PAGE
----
Guest Post: Dr. Nancy Landrum on “Advancing the BoP Debate”
Dr. Nancy E. Landrum is Associate Professor of strategic management at the University of Arkansas at Little Rock.? Her teaching, research, and consulting expertise are in strategic management, corporate social responsibility, and sustainability.? Dr. Landrum received her Ph.D. from New Mexico State University.? She has authored or co-authored several journal publications and has made numerous professional presentations.
By Dr. Nancy E. LandrumI would like to thank NextBillion and Robert Katz for the invitation to contribute this guest post.? Let me begin by offering some comments on Robert’s review of Advancing the ?Base of the Pyramid? Debate.? I am glad the literature review and analysis were of interest and I hope they add to the continuing development of BOP strategies.? I do acknowledge that my paper did not cite the WRI/IFC report since my paper was written before the report was released.? Typically there is a lengthy delay in publishing academic research, which frequently results in the latest information being unavailable at the time of publication although online academic publications now allow for quicker and wider dissemination of timely material.
I wrote the BOP debate article because, within the academic community, Dr. Prahalad’s book is the single most cited source in reference to the BOP.? The popularity of Prahalad’s book is acknowledged by best seller lists and frequent citations in the media.? I became concerned that corporations took notice only of the profit maximization message and gave less priority to their environmental and human impact.? Those with a keen interest in the BOP are aware of additional research, perspectives, and case studies extending beyond Prahalad’s book.? But casual readers may only become familiar with this single publication on the BOP, perhaps because it was a class assignment or perhaps because it was on the best seller lists of business books, and I wanted to reach this audience and offer another perspective.? I agree with Robert Katz that Prahalad’s research has advanced since his book came out and I have high regard for Prahalad’s work and the impact he has made with this single publication.? In fact, I am enormously grateful to the work of Prahalad and Hart for envisioning such a humanitarian approach to globalization.?? ?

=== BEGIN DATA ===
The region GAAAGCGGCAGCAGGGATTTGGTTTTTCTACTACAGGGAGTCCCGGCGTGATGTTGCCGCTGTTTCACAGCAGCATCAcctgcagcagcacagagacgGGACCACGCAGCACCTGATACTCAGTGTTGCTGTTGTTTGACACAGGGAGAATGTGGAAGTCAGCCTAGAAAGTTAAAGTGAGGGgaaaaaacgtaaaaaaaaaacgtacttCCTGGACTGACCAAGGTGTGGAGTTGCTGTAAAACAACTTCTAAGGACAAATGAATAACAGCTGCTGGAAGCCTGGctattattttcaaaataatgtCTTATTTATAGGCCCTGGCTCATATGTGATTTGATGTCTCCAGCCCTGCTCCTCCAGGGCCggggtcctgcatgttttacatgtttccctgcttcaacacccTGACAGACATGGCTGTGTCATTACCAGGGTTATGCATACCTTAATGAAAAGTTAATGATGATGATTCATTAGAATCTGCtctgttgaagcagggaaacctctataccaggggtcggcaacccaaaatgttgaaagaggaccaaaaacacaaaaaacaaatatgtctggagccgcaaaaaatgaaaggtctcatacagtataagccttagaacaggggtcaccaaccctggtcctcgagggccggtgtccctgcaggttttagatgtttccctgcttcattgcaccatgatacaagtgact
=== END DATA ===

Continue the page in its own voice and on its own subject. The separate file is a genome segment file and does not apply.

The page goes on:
I view BOP strategies as an evolving paradigm, as demonstrated by the continued development of Prahalad and Hart’s original work and the numerous researchers and companies engaging in this conversation.? As BOP work evolves, I see that current works create a more balanced approach toward financial, social, and environmental concerns. ?
As this paradigm evolves, so, too, will the topics of debate.? Debate and critique cause us to take closer examination and to challenge our beliefs, assumptions, and practices in order to scrutinize what doesn?t work and to improve upon it.? This will result in improved BOP approaches.? As the paradigm and debate evolve, we are still learning about the BOP arena and I am appreciative for the pioneering work being done at such places as WDI, Center for Sustainable Development, Vanderbilt, UNC, WBCSD, WRI, and others, as well as the many case studies allowing us to more specifically target what a successful BOP strategy entails.? In addition, the numerous online news sources, blogs, and web resources, such as NextBillion, are tremendous resources that keep everyone current in news and events within the BOP space and provide us with more timely and current information.? We are fortunate to have this accumulating base of knowledge to improve our work.
One question that continues to surface is whether or not BOP strategies can alleviate poverty.? As Prahalad stated, ?it’s too soon to tell.? But the potential for BOP strategies to improve the lives of billions of people is, in my opinion, quite realistic and this is enormously encouraging and rewarding; any improvement made is a step in the right direction. ?
My own research, teaching, and consulting have always been focused on the areas of corporate social responsibility, sustainability, and strategy, thus base of the pyramid strategies are of great interest to me since they encompass all my areas of interest.? I am passionate in my belief that corporations must behave ethically and consider their social and environmental impact, although they can often be oblivious to these outcomes.? The message I hope to convey in my last paper and in my current paper under development is that social and environmental impact are an integral part of considering outcomes of BOP strategies and should not be relegated to financial gain as the only outcome of importance. ?
BOP strategies have come a long way in a relatively short period.? Prahalad’s preface tells the story of several rejections of his and Hart’s article and their ideas before finally being published in 2002.? In just 5 years, we now have centers, conferences, researchers, websites, and more devoted entirely to the BOP.? It’s been an impressive 5 years and I look forward to the development of BOP strategies over the next 5 years.? I believe BOP strategies hold great potential to be one of the most important contributions made to current strategic management theory.? As we look toward the future of BOP strategies, it is exciting to see that the opportunity to make a positive difference in the lives of billions is now being considered a goal worthy of corporate pursuit.